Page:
Vacation rental owners in France take action for over €200 in music royalties

Owners of bed and breakfasts, gites and vacation rentals in France are writing to their MPs and senators about recently received letters from music royalty claiming €198.01 excl. VAT (€223.97 excl. VAT) per year for music played on the spot.

The Society of Authors, Composers and Music Publishers (Sacem) sent the letters stating that: “If you have a broadcasting device – radio, television, CD player – you must register to pay our annual tourist accommodation in compliance with the rules.”

Read more: B&B owners in France receive music royalty bill for locals

Hotels have to pay royalties – Copyright – play music at home but they are not alone.

According to the Sacem website, the fee also applies to “bed and breakfast, lodgesand furnished holiday rentals”.

There is a 20% discount for owners who have previously declared their use of broadcasting devices, specifies Sacem.

It initially appeared that the charge covered all music-playing devices in bedrooms and common areas.

However, the government has since confirmed that it only applies:

“The amount does not correspond to the size of the accommodation and the rates”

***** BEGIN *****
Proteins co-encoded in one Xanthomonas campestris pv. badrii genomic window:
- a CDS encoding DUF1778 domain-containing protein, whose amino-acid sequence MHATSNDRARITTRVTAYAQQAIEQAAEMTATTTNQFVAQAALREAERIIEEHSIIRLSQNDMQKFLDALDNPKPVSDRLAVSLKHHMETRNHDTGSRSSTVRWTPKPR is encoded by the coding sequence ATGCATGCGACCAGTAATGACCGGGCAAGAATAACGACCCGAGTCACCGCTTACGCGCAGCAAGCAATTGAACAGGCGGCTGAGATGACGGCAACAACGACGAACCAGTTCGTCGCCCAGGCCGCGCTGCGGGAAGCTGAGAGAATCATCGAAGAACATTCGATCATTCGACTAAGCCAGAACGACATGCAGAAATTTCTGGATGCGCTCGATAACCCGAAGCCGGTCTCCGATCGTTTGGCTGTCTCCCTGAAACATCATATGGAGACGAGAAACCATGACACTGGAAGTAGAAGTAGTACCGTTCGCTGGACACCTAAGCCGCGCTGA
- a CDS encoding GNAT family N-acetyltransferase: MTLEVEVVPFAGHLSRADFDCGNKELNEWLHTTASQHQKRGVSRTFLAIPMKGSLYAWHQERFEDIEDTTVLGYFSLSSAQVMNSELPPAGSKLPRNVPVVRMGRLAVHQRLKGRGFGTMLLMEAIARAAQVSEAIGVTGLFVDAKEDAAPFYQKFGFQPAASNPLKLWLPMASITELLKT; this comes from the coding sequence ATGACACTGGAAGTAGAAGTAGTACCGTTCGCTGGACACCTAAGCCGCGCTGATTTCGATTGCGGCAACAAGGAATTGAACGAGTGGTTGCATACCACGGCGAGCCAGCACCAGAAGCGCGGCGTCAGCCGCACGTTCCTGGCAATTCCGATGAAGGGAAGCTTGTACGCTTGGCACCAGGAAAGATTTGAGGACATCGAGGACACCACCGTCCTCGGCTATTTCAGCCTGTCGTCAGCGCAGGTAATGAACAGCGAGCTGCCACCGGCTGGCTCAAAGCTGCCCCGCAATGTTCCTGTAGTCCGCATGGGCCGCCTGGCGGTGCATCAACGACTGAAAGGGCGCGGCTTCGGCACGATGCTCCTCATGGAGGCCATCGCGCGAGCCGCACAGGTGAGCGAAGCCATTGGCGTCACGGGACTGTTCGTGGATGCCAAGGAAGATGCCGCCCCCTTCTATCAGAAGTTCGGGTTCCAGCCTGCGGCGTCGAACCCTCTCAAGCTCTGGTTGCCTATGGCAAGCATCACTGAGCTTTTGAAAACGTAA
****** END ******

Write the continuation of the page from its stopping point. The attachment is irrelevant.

Christian Biancaniello, president of the association of holiday rental owners Clévacances France, told La Dépêche: “The amount does not seem at all proportional to the devices that travelers can use.

“This sum is unfair given the type of activity we pursue. We’re not saying artists shouldn’t be rewarded” for their work, Biancaniello added, “but you can’t compare a large hotel network to a vacation rental or a guest rooms.

“The levy imposed does not take into account the size of the accommodation, its opening hours, its rates per night or the rental costs.”

However, if the owners do not pay, they receive another letter reminding them of the need to be in “legal compliance” with the relevant regulations and threatening to take the case to the Court of Cassation. Owners who still refuse to pay face a fine of up to €300,000.

Members of Clévacances wrote to their deputies and senators on this subject, arguing that: “We are emerging from two years of pandemic and since 90%, even 95%, of our owners of seasonal rentals are non-professionals, they have had bear the pause of the activity without assistance.

They added that this new charge comes against a backdrop of “double taxation, increasingly stringent tax reforms and regulations” and “is starting to be too, far too much”.

Sacem defends the rules of copyright

Sacem did not respond to recent requests for comment, but had previously told Le Parisien: “Our operations are legal, they respond to a project of public interest and registered in the Intellectual Property Code.

“When copyrighted works are broadcast – either directly or in the form of recordings (in a commercial setting such as a vacation rental), it is an act of communication to the public that is subject to copyright rules. .”

The fee imposed by Sacem is calculated on the basis of the assumption that the premises will welcome guests for 105 to 110 days per year on average, which means that the owners must pay €2 for each of these days.

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